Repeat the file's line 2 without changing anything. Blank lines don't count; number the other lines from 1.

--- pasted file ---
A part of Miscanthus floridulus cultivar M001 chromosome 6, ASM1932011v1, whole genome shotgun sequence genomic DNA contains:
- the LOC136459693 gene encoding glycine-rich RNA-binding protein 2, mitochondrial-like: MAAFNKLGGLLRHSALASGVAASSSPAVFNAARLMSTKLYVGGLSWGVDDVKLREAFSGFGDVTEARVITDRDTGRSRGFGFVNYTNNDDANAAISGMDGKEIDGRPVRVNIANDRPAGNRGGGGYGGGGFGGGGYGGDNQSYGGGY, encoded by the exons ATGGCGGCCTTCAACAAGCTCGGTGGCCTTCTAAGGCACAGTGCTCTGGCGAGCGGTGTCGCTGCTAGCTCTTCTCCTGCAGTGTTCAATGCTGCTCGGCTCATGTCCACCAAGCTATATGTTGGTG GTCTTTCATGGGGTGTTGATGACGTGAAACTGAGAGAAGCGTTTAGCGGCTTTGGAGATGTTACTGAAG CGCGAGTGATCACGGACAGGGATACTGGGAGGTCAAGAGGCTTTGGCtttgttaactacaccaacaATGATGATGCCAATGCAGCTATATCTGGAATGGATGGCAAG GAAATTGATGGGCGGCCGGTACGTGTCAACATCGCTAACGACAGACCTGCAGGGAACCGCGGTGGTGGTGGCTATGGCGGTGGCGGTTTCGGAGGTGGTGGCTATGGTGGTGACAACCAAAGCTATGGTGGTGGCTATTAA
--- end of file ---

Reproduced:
- the LOC136459693 gene encoding glycine-rich RNA-binding protein 2, mitochondrial-like: MAAFNKLGGLLRHSALASGVAASSSPAVFNAARLMSTKLYVGGLSWGVDDVKLREAFSGFGDVTEARVITDRDTGRSRGFGFVNYTNNDDANAAISGMDGKEIDGRPVRVNIANDRPAGNRGGGGYGGGGFGGGGYGGDNQSYGGGY, encoded by the exons ATGGCGGCCTTCAACAAGCTCGGTGGCCTTCTAAGGCACAGTGCTCTGGCGAGCGGTGTCGCTGCTAGCTCTTCTCCTGCAGTGTTCAATGCTGCTCGGCTCATGTCCACCAAGCTATATGTTGGTG GTCTTTCATGGGGTGTTGATGACGTGAAACTGAGAGAAGCGTTTAGCGGCTTTGGAGATGTTACTGAAG CGCGAGTGATCACGGACAGGGATACTGGGAGGTCAAGAGGCTTTGGCtttgttaactacaccaacaATGATGATGCCAATGCAGCTATATCTGGAATGGATGGCAAG GAAATTGATGGGCGGCCGGTACGTGTCAACATCGCTAACGACAGACCTGCAGGGAACCGCGGTGGTGGTGGCTATGGCGGTGGCGGTTTCGGAGGTGGTGGCTATGGTGGTGACAACCAAAGCTATGGTGGTGGCTATTAA